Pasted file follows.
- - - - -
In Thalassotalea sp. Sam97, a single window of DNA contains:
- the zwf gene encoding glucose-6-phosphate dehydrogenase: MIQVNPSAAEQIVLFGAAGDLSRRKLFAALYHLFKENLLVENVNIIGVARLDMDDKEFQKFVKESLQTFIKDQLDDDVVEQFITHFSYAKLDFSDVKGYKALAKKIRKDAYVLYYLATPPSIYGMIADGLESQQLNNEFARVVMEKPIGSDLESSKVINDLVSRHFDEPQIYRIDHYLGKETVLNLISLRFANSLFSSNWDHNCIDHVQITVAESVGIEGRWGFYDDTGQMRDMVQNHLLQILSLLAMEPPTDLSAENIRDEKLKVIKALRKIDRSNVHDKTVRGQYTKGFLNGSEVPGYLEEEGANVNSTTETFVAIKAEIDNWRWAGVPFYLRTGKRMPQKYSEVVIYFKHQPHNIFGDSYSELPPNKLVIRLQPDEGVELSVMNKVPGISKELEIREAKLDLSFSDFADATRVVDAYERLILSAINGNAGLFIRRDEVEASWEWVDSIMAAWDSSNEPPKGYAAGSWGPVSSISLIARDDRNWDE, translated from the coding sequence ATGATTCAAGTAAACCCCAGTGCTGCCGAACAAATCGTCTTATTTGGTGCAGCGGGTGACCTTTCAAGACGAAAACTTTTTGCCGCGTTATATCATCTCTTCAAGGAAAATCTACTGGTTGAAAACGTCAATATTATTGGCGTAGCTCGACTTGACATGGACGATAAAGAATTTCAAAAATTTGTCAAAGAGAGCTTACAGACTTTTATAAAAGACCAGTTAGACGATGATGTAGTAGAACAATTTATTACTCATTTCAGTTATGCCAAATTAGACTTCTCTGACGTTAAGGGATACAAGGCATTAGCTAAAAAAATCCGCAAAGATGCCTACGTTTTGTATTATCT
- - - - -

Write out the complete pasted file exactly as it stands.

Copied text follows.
In Thalassotalea sp. Sam97, a single window of DNA contains:
- the zwf gene encoding glucose-6-phosphate dehydrogenase: MIQVNPSAAEQIVLFGAAGDLSRRKLFAALYHLFKENLLVENVNIIGVARLDMDDKEFQKFVKESLQTFIKDQLDDDVVEQFITHFSYAKLDFSDVKGYKALAKKIRKDAYVLYYLATPPSIYGMIADGLESQQLNNEFARVVMEKPIGSDLESSKVINDLVSRHFDEPQIYRIDHYLGKETVLNLISLRFANSLFSSNWDHNCIDHVQITVAESVGIEGRWGFYDDTGQMRDMVQNHLLQILSLLAMEPPTDLSAENIRDEKLKVIKALRKIDRSNVHDKTVRGQYTKGFLNGSEVPGYLEEEGANVNSTTETFVAIKAEIDNWRWAGVPFYLRTGKRMPQKYSEVVIYFKHQPHNIFGDSYSELPPNKLVIRLQPDEGVELSVMNKVPGISKELEIREAKLDLSFSDFADATRVVDAYERLILSAINGNAGLFIRRDEVEASWEWVDSIMAAWDSSNEPPKGYAAGSWGPVSSISLIARDDRNWDE, translated from the coding sequence ATGATTCAAGTAAACCCCAGTGCTGCCGAACAAATCGTCTTATTTGGTGCAGCGGGTGACCTTTCAAGACGAAAACTTTTTGCCGCGTTATATCATCTCTTCAAGGAAAATCTACTGGTTGAAAACGTCAATATTATTGGCGTAGCTCGACTTGACATGGACGATAAAGAATTTCAAAAATTTGTCAAAGAGAGCTTACAGACTTTTATAAAAGACCAGTTAGACGATGATGTAGTAGAACAATTTATTACTCATTTCAGTTATGCCAAATTAGACTTCTCTGACGTTAAGGGATACAAGGCATTAGCTAAAAAAATCCGCAAAGATGCCTACGTTTTGTATTATCT